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We were always right about Jinkx Monsoon—and the world is catching up

We were always right about Jinkx Monsoon—and the world is catching up

Jinkx Monsoon in Chicago on Broadway
Avery Brunkus

Out catches up with Jinkx Monsoon about returning to Chicago on Broadway and reaching a new level of superstardom.

simbernardo

Between high-profile roles in the Broadway production of Chicago, the long-running BBC series Doctor Who, the Little Shop of Horrors revival in New York City, and the Anything Goes production set for the Pasadena Playhouse, Jinkx Monsoon has also booked a Valentine's Day concert at Carnegie Hall for 2025 and is reprising her role as Matron "Mama" Morton during her second run in Broadway's Chicago between June 27 and July 12, 2024.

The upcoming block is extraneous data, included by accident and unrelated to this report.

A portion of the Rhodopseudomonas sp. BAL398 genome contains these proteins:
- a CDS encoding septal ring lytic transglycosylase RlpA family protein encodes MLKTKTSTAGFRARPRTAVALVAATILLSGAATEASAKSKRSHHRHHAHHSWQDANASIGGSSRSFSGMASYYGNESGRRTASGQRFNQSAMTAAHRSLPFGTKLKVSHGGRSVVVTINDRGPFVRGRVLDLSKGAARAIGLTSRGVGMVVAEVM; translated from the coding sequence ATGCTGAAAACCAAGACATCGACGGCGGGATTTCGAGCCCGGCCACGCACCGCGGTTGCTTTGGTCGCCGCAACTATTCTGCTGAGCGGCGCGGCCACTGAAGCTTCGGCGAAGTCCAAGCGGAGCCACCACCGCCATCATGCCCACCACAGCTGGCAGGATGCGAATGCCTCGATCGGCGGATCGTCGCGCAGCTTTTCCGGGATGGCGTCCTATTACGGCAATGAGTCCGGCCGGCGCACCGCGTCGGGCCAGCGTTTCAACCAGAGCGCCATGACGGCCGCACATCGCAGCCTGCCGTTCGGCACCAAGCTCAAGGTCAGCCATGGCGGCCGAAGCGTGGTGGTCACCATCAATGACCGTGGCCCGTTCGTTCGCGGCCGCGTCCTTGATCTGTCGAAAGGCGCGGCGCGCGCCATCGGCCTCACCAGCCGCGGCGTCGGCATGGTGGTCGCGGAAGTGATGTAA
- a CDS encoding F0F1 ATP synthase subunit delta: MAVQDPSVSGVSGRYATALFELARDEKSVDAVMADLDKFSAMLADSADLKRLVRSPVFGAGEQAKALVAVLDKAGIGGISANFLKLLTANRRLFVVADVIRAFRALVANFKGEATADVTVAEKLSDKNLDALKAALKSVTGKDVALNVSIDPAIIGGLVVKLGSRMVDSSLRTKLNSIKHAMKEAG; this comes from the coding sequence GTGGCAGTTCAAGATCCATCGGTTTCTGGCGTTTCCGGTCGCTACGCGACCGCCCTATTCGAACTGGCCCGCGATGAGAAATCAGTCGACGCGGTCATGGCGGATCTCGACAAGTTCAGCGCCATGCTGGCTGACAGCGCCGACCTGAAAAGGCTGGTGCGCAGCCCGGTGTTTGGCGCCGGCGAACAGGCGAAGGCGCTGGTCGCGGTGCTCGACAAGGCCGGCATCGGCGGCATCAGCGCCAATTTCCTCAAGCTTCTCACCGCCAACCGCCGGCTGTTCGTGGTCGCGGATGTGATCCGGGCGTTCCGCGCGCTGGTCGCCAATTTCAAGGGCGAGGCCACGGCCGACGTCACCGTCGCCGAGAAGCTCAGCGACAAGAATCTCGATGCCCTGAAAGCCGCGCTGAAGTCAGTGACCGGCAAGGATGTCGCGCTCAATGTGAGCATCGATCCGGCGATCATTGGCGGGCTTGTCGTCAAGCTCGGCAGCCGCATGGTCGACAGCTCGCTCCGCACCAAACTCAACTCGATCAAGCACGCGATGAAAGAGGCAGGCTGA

"I'm really excited, honestly, because only twice before have I actually done this, where I played a role, had a year, did all the other things, and then came back to that role," Monsoon tells Out. "I did it in Seattle with Spring Awakening; we did a reprisal of our production. And then we did Hedwig and the Angry Inch the year I was announced on Drag Race, and we did it [again] a year after I had won. Those experiences taught me that one year can change a lot."

She explains, "As an actor, you do a lot of pretending. You do a lot of make-believe. But, truly, at the end of the day, you're going to bring your life experiences to your performance. There isn't a way to synthesize living life. When you go back to a character like I'm doing with Mama Morton, it always takes a big step forward, because you've taken a step forward."